October 2006
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Living in a tent (with 1 husband, 2 kids, and 3 pets)

By Suzanne Strazza

Note: Living in tents while we build was my idea. I was not coerced at gunpoint. It was a great summer that we will neither forget nor regret. More than surviving, we enjoyed ourselves immensely. I have never once questioned our choice to do it.

With that said, there were a few ups and downs.

Pro: Spending every waking hour outside.
Con: Having nowhere to go when it’s too hot, too cold or pouring rain.

We had our fill of sunshine and fresh air — healthy in a way that only comes from good clean living — but that was when the weather cooperated. On days when the heat soared towards triple digits outside (inside, well beyond) we had nowhere to escape the sun. I often found myself lying face down on the hosed-off indoor/outdoor carpet, acutely aware that any movement would induce profuse sweating. Once, the neighbor child came over, found me thus, and asked if I was dead.

Guess his mom doesn’t do the corpse thing on their rugs.

On other days, when the temperatures dropped and the rains persisted we curled up in bed, hats on, sniffling (and sniveling) and awaited the arrival of Noah’s Ark.

Pro: Having very little house to clean, including a toilet.
Con: Having very little house, including a toilet.

Given that I m not much of a “house” wife, this did prove to be ideal. We only had 150 square feet to keep clean. That also meant that we only had 150 square feet in which to live, play, cook, dine and sleep.

We became very close.

Not having a real toilet is a mixed blessing. We do have a Porta-Potty, which thankfully someone else cleans. It has become the only place to escape from the others, so there is often a line, reminiscent of a music festival. Now that it has gotten cold there is also the issue of having to bundle up for the walk to the pot and the reality of a REALLY cold toilet seat to cope with.

Pro: Feeling very connected with the natural world.
Con: Not being able to escape the natural world: mud, ungodly winds and insects.

While feeling incredibly in tune with the rhythms of the natural world — birds migrating, fruit trees blossoming and the changing of the seasons — we have also shared the flip side of this, which has been what to do when the monsoons actually did arrive, creating rivers, lakes and mudslides (all inside the tents). Once, while I was babysitting 10 boys under the age of 9, it began to rain like I’ve been praying for, for years. While Tom and I dug diversion trenches, the children, inside the tents, had clothes off and were splashing in a waist-deep pool which had formed next to the table. Gotta love nature.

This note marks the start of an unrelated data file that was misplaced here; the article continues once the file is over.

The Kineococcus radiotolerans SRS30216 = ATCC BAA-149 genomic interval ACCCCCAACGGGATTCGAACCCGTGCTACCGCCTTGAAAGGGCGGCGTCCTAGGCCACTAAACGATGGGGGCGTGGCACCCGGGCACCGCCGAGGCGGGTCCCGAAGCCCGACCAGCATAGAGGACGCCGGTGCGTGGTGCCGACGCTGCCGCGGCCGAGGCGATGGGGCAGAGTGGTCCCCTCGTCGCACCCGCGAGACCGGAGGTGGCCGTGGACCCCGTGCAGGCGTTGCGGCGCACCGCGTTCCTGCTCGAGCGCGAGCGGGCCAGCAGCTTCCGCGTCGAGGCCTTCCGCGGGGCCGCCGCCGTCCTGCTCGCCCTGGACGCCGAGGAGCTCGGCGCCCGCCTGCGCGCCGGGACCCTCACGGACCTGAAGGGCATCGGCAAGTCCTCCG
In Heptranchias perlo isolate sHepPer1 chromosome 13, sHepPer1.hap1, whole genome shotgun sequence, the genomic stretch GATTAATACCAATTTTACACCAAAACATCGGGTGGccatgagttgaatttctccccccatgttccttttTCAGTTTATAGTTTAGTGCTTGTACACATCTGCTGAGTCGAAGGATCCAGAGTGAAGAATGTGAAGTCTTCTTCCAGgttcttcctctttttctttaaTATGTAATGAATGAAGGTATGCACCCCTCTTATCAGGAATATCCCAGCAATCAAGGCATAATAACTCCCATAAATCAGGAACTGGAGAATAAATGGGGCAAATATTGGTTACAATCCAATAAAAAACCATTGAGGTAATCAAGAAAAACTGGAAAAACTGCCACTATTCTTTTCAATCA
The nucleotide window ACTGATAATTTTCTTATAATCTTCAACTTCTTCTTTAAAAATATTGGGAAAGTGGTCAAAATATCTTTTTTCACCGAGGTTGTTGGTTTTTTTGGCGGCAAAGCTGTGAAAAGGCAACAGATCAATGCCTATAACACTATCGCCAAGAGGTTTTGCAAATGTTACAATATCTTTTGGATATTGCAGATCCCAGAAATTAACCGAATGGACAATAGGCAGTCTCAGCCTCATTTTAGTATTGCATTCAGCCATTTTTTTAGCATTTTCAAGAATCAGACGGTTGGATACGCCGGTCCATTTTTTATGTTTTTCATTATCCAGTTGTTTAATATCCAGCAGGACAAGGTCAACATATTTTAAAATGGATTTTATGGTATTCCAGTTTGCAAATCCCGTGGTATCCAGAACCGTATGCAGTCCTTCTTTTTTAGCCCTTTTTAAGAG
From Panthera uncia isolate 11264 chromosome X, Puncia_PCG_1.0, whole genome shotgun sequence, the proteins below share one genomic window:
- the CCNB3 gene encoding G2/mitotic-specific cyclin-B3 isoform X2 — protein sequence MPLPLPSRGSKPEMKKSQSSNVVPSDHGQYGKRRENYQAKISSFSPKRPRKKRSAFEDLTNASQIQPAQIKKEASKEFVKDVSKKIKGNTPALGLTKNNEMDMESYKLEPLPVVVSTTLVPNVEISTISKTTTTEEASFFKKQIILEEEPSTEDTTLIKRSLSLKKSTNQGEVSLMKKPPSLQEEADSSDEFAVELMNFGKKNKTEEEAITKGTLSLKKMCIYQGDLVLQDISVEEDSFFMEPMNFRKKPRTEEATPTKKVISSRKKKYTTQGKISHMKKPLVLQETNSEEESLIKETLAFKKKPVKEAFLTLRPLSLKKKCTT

Along with the temperatures and the rains, there was THE WIND. I believe that the wind blows harder here than anywhere else on earth. We spent many a night battening down the hatches and literally holding up the tents with our bare hands. Only once, though, did one actually collapse.

The plague of insects took on Biblical proportions. The grasshoppers, clinging to the tent screens, our pillows and each other. The spiders that crawled across our faces while we slept, occasionally dropping into the open caverns of our snoring mouths. The earwigs — in our hair, food, bedside cups of water, clothes, sheets, and, I assume, our ears.

But the flies were the worst. I succumbed and hung fly strips everywhere, over the table, our beds and immediately above the stove (very hygienic). They work, but they are gross — nothing like murder by slow torture. But I received my Karmic rebate: More than once I ran headfirst into a gluey corpse-covered strip and attached. By the time I became unglued, there were tendrils of hair hanging off the sticky tape and buried in my head was a collection of dead and dying flies.

And, there was no jumping in a shower to remedy the situation.

Pro: Finally living my dream of being Laura Ingalls Wilder.
Con: Understanding why they died young in those days.

As for my dream of Little House on the Prairie — we did it, we lived the pioneer life: hauling water, heating it on the stove, sharing one bed with the entire family, battling wild animals — skunks, earwigs and magpies. We are better for having done it, but we all know what the lifespan was for those folks and there is clearly a direct correlation — that, I can tell you firsthand.

But, don’t worry about us any more. We have walls, windows, a real floor and a roof over our heads. The refrigerator is inside, as is the table. There is more than an inch between our bed and the kids, and a lamp actually resides on the table in that space. We are no longer exposed to the elements, although we can still see our breath in the mornings. Most importantly, the neighbors can no longer witness our every move.

We have moved into our garage, our newest adventure. And although some (like my poor mother) would shudder to think of living in here, to us, this 600 square feet of concrete and OSB is the Taj Mahal.

Suzanne Strazza will someday live in her dream home near Mancos.


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